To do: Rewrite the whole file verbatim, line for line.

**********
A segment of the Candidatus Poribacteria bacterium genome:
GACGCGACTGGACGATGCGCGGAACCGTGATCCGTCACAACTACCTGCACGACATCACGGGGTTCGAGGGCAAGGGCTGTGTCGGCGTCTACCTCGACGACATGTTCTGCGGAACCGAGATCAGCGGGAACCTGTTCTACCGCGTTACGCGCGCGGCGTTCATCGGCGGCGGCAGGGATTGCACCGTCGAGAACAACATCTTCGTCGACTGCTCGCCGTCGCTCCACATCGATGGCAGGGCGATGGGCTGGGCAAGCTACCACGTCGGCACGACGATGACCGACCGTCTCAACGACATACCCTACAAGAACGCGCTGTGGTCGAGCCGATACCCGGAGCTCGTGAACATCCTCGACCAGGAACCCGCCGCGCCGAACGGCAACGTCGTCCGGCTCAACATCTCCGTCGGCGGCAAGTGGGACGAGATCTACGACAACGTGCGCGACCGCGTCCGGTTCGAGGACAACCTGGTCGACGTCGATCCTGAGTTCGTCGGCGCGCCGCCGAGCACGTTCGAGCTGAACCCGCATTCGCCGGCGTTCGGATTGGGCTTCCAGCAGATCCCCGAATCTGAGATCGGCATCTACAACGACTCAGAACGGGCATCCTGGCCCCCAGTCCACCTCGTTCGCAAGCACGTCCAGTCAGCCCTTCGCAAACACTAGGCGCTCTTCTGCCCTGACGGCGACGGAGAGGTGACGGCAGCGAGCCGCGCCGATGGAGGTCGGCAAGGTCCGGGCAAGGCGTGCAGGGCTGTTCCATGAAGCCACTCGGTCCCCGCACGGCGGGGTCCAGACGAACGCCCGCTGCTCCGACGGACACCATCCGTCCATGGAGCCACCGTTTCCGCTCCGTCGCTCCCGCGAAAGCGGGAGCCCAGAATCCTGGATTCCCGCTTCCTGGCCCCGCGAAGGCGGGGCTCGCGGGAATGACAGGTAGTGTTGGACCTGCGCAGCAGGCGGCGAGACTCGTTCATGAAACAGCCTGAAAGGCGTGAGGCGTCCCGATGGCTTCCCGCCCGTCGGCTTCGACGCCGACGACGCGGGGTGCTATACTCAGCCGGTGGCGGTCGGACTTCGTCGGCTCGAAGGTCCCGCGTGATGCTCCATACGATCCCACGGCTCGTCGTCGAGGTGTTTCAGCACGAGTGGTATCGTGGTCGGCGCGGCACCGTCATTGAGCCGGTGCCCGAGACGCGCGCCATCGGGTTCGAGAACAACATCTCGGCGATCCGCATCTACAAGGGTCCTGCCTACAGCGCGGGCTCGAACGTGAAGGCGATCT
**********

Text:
A segment of the Candidatus Poribacteria bacterium genome:
GACGCGACTGGACGATGCGCGGAACCGTGATCCGTCACAACTACCTGCACGACATCACGGGGTTCGAGGGCAAGGGCTGTGTCGGCGTCTACCTCGACGACATGTTCTGCGGAACCGAGATCAGCGGGAACCTGTTCTACCGCGTTACGCGCGCGGCGTTCATCGGCGGCGGCAGGGATTGCACCGTCGAGAACAACATCTTCGTCGACTGCTCGCCGTCGCTCCACATCGATGGCAGGGCGATGGGCTGGGCAAGCTACCACGTCGGCACGACGATGACCGACCGTCTCAACGACATACCCTACAAGAACGCGCTGTGGTCGAGCCGATACCCGGAGCTCGTGAACATCCTCGACCAGGAACCCGCCGCGCCGAACGGCAACGTCGTCCGGCTCAACATCTCCGTCGGCGGCAAGTGGGACGAGATCTACGACAACGTGCGCGACCGCGTCCGGTTCGAGGACAACCTGGTCGACGTCGATCCTGAGTTCGTCGGCGCGCCGCCGAGCACGTTCGAGCTGAACCCGCATTCGCCGGCGTTCGGATTGGGCTTCCAGCAGATCCCCGAATCTGAGATCGGCATCTACAACGACTCAGAACGGGCATCCTGGCCCCCAGTCCACCTCGTTCGCAAGCACGTCCAGTCAGCCCTTCGCAAACACTAGGCGCTCTTCTGCCCTGACGGCGACGGAGAGGTGACGGCAGCGAGCCGCGCCGATGGAGGTCGGCAAGGTCCGGGCAAGGCGTGCAGGGCTGTTCCATGAAGCCACTCGGTCCCCGCACGGCGGGGTCCAGACGAACGCCCGCTGCTCCGACGGACACCATCCGTCCATGGAGCCACCGTTTCCGCTCCGTCGCTCCCGCGAAAGCGGGAGCCCAGAATCCTGGATTCCCGCTTCCTGGCCCCGCGAAGGCGGGGCTCGCGGGAATGACAGGTAGTGTTGGACCTGCGCAGCAGGCGGCGAGACTCGTTCATGAAACAGCCTGAAAGGCGTGAGGCGTCCCGATGGCTTCCCGCCCGTCGGCTTCGACGCCGACGACGCGGGGTGCTATACTCAGCCGGTGGCGGTCGGACTTCGTCGGCTCGAAGGTCCCGCGTGATGCTCCATACGATCCCACGGCTCGTCGTCGAGGTGTTTCAGCACGAGTGGTATCGTGGTCGGCGCGGCACCGTCATTGAGCCGGTGCCCGAGACGCGCGCCATCGGGTTCGAGAACAACATCTCGGCGATCCGCATCTACAAGGGTCCTGCCTACAGCGCGGGCTCGAACGTGAAGGCGATCT